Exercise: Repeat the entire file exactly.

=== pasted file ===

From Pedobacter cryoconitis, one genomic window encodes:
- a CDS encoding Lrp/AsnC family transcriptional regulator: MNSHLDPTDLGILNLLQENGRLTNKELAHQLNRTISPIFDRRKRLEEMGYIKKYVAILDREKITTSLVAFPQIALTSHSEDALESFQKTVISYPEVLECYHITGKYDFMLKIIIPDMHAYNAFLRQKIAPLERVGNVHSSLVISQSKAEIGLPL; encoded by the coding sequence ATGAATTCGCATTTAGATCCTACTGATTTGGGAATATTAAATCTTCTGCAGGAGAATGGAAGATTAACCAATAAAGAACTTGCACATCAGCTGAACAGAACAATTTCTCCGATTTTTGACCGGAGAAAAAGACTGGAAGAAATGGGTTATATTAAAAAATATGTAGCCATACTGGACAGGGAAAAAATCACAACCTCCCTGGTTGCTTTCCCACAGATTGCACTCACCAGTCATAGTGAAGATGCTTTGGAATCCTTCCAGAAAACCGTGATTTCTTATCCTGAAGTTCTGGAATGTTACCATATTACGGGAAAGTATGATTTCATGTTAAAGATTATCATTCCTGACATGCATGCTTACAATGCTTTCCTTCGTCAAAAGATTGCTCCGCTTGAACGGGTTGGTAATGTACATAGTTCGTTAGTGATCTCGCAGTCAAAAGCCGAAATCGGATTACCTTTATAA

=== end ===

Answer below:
From Pedobacter cryoconitis, one genomic window encodes:
- a CDS encoding Lrp/AsnC family transcriptional regulator: MNSHLDPTDLGILNLLQENGRLTNKELAHQLNRTISPIFDRRKRLEEMGYIKKYVAILDREKITTSLVAFPQIALTSHSEDALESFQKTVISYPEVLECYHITGKYDFMLKIIIPDMHAYNAFLRQKIAPLERVGNVHSSLVISQSKAEIGLPL; encoded by the coding sequence ATGAATTCGCATTTAGATCCTACTGATTTGGGAATATTAAATCTTCTGCAGGAGAATGGAAGATTAACCAATAAAGAACTTGCACATCAGCTGAACAGAACAATTTCTCCGATTTTTGACCGGAGAAAAAGACTGGAAGAAATGGGTTATATTAAAAAATATGTAGCCATACTGGACAGGGAAAAAATCACAACCTCCCTGGTTGCTTTCCCACAGATTGCACTCACCAGTCATAGTGAAGATGCTTTGGAATCCTTCCAGAAAACCGTGATTTCTTATCCTGAAGTTCTGGAATGTTACCATATTACGGGAAAGTATGATTTCATGTTAAAGATTATCATTCCTGACATGCATGCTTACAATGCTTTCCTTCGTCAAAAGATTGCTCCGCTTGAACGGGTTGGTAATGTACATAGTTCGTTAGTGATCTCGCAGTCAAAAGCCGAAATCGGATTACCTTTATAA